Thursday, May 3, 2012

A failed experiment.......

Today was the day I decided to end a "failed" experiment. On November 11th, 2011, I filled small charred oak liter and 2 liter barrels with some Heaven Hill Trybox Rye. It was unaged, 125 proof right off the still in Kentucky. Here, about a week short of 6 months, I poured the barrels out to see what had happened to the whiskey aging inside. As you'll notice from the photo, the whiskey has certainly changed color! Note that it looks very similar to a whiskey that was aged for a decade or more. The flavor is another story. Even though it has picked up the color and tannin flavors of the oak, the hot, yeasty, bread-like notes of the unaged whiskey are all still present and powerful. The rye is unfortunately not pleasant at all to drink and will probably be mixed or used for cooking. A failed experiment to age my own whiskey. Or was it?

 Through this 6 month experiment, I have learned quite a few different things, all of which are invaluable to me as a whiskey connoisseur. It has reinforced the findings of Buffalo Trace distillery, Chuck Cowdery, and Jason Pyle that small barrels just don't age out whiskey correctly. There is no substitute for time and patient aging in a 53 gallon barrel. I handled this experiment like a micro-distiller would age their product and got pretty much the same result they do- An unbalanced whiskey that still carries all the unfavorable notes of an unaged product, but with a severe dose of oak tannins.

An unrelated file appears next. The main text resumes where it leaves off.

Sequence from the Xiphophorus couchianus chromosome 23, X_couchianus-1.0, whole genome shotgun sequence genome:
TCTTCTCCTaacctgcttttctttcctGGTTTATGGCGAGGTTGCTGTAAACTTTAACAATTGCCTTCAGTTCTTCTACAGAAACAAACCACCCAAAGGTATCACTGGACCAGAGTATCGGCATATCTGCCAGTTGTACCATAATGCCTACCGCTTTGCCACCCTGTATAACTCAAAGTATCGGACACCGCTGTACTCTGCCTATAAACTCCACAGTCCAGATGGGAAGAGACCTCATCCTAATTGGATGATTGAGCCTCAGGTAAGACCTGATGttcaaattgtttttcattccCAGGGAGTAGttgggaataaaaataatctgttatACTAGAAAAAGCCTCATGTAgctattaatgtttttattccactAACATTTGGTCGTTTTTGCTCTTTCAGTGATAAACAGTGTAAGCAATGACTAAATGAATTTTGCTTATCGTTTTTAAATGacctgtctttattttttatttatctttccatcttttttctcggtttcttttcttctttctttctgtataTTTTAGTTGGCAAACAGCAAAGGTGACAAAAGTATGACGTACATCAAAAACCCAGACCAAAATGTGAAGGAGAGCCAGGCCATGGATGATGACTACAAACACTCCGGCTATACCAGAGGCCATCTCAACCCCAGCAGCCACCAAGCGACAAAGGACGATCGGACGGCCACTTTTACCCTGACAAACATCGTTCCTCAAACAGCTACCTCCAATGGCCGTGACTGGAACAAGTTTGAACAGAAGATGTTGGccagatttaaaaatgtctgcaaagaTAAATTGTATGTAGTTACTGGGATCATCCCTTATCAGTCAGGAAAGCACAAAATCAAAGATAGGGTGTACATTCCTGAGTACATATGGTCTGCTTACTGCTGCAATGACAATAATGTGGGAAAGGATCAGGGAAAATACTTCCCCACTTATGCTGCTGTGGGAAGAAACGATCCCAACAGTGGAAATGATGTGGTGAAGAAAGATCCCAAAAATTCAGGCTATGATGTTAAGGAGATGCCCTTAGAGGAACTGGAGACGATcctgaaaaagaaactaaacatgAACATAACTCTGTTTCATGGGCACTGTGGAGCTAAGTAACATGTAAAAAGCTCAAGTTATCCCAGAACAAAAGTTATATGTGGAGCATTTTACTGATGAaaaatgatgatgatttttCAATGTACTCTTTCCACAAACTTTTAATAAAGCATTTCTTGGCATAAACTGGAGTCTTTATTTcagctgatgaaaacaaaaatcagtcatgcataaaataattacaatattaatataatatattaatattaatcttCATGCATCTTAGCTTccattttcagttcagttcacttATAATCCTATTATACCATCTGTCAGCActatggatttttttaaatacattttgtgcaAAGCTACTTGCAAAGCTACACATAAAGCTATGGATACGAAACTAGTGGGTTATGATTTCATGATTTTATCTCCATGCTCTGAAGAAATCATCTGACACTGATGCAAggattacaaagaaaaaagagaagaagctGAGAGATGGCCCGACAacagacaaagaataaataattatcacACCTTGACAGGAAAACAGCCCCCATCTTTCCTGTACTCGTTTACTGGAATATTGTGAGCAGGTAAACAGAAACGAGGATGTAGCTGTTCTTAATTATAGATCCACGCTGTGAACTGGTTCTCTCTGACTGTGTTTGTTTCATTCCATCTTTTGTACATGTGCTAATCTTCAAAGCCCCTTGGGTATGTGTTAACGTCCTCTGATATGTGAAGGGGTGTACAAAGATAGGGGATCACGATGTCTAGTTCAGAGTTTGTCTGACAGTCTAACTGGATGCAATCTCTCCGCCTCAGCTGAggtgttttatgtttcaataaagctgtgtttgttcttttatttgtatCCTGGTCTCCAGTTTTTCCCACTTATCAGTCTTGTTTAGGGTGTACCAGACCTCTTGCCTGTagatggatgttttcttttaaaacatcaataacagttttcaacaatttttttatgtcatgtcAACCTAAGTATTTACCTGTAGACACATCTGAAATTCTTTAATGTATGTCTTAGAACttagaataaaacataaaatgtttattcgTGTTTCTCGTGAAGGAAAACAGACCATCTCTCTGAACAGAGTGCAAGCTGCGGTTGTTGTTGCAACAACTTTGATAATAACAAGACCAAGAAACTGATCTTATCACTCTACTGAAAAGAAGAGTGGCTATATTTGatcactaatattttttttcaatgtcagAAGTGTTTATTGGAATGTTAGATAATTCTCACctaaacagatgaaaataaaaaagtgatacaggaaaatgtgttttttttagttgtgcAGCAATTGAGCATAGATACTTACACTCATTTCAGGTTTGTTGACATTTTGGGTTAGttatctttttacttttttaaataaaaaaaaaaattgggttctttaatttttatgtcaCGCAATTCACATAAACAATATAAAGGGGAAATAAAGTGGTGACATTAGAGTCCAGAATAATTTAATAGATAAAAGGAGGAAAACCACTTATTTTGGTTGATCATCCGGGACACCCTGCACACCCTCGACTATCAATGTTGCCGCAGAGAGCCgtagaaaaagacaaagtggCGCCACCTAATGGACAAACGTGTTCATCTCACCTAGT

Read more about Mr. Cowdery and Mr. Pyle's findings here:
 Sour Mash Manifesto Article
 Chuck Cowdery and Buffalo Trace

I have already started a new experiment though. Using the same 1 and 2 liter barrels, I am already aging some 80 proof Heaven Hill white label bourbon, which is 3 years old and $10 per liter here in PA. I want to see what effects the small barrels will have on an already aged product at a low proof- along with seeing how much of the rye flavor is transferred to the bourbon from the soaked wood of the insides of the barrels. This experiment should yield something drinkable- and hopefully really tasty too!


  1. Quarter casks seem to work for scotch so maybe that is the lower size limit.

  2. Could be. All of the experiments also involve American whiskies. Scotch may be a more compatible spirit with a smaller barrel maybe? That would be another interesting experiment!

  3. A friend and myself have made our own beers a few times, but this is brave new territory to me.

    Just remember - Edison had to make 1,000 attempts to create the lightbulb before he found success! Keep at it, man!